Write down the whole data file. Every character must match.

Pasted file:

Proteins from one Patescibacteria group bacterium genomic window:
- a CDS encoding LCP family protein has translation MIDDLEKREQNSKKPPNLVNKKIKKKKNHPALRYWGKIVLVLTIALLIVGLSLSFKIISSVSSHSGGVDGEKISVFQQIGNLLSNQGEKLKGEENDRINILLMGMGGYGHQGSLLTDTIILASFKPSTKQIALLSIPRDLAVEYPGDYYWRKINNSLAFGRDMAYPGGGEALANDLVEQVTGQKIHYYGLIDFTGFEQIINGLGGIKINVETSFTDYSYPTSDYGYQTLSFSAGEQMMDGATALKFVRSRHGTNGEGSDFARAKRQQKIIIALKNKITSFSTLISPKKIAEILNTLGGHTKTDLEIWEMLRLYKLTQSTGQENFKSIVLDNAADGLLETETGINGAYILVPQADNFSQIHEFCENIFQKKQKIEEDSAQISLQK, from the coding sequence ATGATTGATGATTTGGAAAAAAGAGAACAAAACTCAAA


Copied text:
Proteins from one Patescibacteria group bacterium genomic window:
- a CDS encoding LCP family protein has translation MIDDLEKREQNSKKPPNLVNKKIKKKKNHPALRYWGKIVLVLTIALLIVGLSLSFKIISSVSSHSGGVDGEKISVFQQIGNLLSNQGEKLKGEENDRINILLMGMGGYGHQGSLLTDTIILASFKPSTKQIALLSIPRDLAVEYPGDYYWRKINNSLAFGRDMAYPGGGEALANDLVEQVTGQKIHYYGLIDFTGFEQIINGLGGIKINVETSFTDYSYPTSDYGYQTLSFSAGEQMMDGATALKFVRSRHGTNGEGSDFARAKRQQKIIIALKNKITSFSTLISPKKIAEILNTLGGHTKTDLEIWEMLRLYKLTQSTGQENFKSIVLDNAADGLLETETGINGAYILVPQADNFSQIHEFCENIFQKKQKIEEDSAQISLQK, from the coding sequence ATGATTGATGATTTGGAAAAAAGAGAACAAAACTCAAA